Each sample was prepared diluting 1:10 the pure EO in Ethyl Acetate. All EOs sample were analyzed by GC technique using an Agilent 6890N Gas Chromatograph coupled with a 5973N MSD HP ChemStation, equipped with autosampler. The gas chromatograph is equipped with a split-splitless injector and a HP-5 MS (5% phenylmethylpolysiloxane, 30 m, 0.25 mm i.d., 0.1 μm film thickness; J & W Scientific, Folsom) capillary column. Gas chromatography conditions were 5 min at 40 °C, then 4 °C/min to 280 °C, held for 15 min, for a total run of 45 min. The injector and the detector were maintained at a temperature of 280 °C. The inert gas, used as carrier, was helium (He) at a flow rate of 1.0 mL/min. The injected volume in each analysis was 1 μL. The MS conditions were the following: The ionization voltage was 70 eV, while the ion source temperature was 220 °C and the acquisition range was 35–360 amu.
The percent composition of volatile compounds of EOs was calculated comparing areas of identified compound. The qualitative analysis was based on the percent area of each peak of the sample compounds. For EOs components identification was used the comparison with authentic standards available in the authors laboratory whenever possible. Otherwise, the correspondence of Linear Retention Indices (LRIs) [20], and mass spectra (MS) with respect to those reported in commercial libraries as NIST 2011 (USA National Institute of Science and Technology software, 2011) [22], and ADAMS (4th Ed.) [21], was considered reliable in the peak assignment. Semi-quantification of EO components was carried out by peak area normalization considering the same GC response of the detector towards all volatile constituents. Table 1 shows the chemical composition of the analyzed EOs.

4.2.2. Microbial Strains and Antimicrobial Testing

Four bacterial strains from American Type Culture Collection (ATCC, Rockville, MD, USA) and clinical isolates were used as controls to test the anti-biofilm properties of the EO and synergistic effect in combination with antibiotic drugs, Staphylococcus aureus ATCC 29213, Enterococcus faecalis ATCC 29212, Staphylococcus epidermidis IG4, Staphylococcus aureus IG22. The last two strains were isolates from Department of Biomedical Science and Oncology—University of Bari. The isolates were identified by assimilation profiles using the biochemical tests performed with the commercial system API® (bioMérieux, Marcy l’Ete, Grenoble, France). Stocks were maintained at −80 °C in Triptic soy broth with 10–25% glycerol (Oxoid, Italy) solution. All strains were stored at −20 °C in glycerol stocks and were subcultured on Muller Hinton agar plates (Oxoid, Rodano, Italy) to ensure viability and purity before the beginning of study.
The bacterial species were cultured on Mueller Hinton agar (MHA, Oxoid), and each bacterial suspension was composed of 2–3 colonies of each strain taken from an MHA plate and dissolved in 2 mL of MHB (Mueller Hinton Broth, Sigma-Aldrich, St. Louis, MO, USA) [26].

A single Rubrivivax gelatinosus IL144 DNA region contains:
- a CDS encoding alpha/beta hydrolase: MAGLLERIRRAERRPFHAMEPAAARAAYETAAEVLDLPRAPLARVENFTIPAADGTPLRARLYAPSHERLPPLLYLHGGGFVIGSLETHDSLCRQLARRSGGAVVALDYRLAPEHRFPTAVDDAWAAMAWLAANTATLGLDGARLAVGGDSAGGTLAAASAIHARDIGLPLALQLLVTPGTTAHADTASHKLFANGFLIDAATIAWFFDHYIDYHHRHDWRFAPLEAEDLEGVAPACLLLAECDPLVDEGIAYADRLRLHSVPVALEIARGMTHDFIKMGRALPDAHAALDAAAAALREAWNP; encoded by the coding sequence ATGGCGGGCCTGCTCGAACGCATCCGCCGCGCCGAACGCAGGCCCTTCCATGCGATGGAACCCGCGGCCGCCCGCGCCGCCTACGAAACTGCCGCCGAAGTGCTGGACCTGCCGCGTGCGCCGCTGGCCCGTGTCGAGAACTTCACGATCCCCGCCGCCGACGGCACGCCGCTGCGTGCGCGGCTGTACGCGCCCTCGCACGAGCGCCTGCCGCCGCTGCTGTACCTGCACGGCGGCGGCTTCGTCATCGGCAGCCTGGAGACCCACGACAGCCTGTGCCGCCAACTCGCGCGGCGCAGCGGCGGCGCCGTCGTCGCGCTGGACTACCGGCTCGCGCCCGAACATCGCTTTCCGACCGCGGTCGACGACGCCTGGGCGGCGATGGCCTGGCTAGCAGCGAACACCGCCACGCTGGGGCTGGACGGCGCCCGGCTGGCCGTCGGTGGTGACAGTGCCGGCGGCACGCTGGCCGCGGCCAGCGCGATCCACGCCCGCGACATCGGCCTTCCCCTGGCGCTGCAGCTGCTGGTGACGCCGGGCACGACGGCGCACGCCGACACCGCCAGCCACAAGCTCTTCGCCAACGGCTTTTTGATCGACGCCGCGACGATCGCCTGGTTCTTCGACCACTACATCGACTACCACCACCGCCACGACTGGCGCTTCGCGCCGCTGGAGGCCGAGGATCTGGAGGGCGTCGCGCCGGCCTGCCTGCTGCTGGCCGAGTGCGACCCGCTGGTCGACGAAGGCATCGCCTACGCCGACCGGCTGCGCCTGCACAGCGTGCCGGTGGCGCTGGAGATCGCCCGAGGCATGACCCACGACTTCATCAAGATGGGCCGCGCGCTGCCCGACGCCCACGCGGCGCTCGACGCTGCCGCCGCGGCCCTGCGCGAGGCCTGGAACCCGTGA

4.2.3. Biofilm Biomass Measurement and Reduction

The checkerboard procedure was performed to evaluate the synergistic anti biofilm action of EOs in association with the antimicrobial drugs. In brief, 200 µL of a bacteria culture (106 cfu/mL) was added to each well of a microtiter plate and incubated for 24 h at 37 °C by shaking on a rocker table to allow cell attachment and biofilm formation. Afterward, 200 µL of antibiotic was added as positive control, while the negative control was containing only MHB instead of EO-drugs association. Following incubation, the contents of each well were removed, wells were rinsed with sterile PBS 100 µL to remove loosely attached cells and non-adherent and nonviable cells. After incubation, 200 µL of each combination EO drug was added to the wells. The plates were oven dried at 60 °C for 60 min. This step was endorsed by staining the recovered wells with crystal violet 2%. The wells were stained with 150 µL of 2% crystal violet, incubated at room temperature for 50 min. After this step the plates were washed three time with sterilized PBS to remove unabsorbed color, then the wells were destained by adding 100 µL of ethanol. The solution so obtained was transferred to a new plate and the absorbance was measured at OD625 using a microplate spectrophotometric reader. Each assay was performed in triplicate. The mean absorbance of each combination EO-drug was determined, the absorbance in control well was subtracted form absorbance reading and percentage of reduction was determined. Percentage of reduction of biofilm obtained with the combinations studied was determined as follows: percentage of biofilm reduction = (OD control well−OD experimental)/(OD control well) × 100 [27].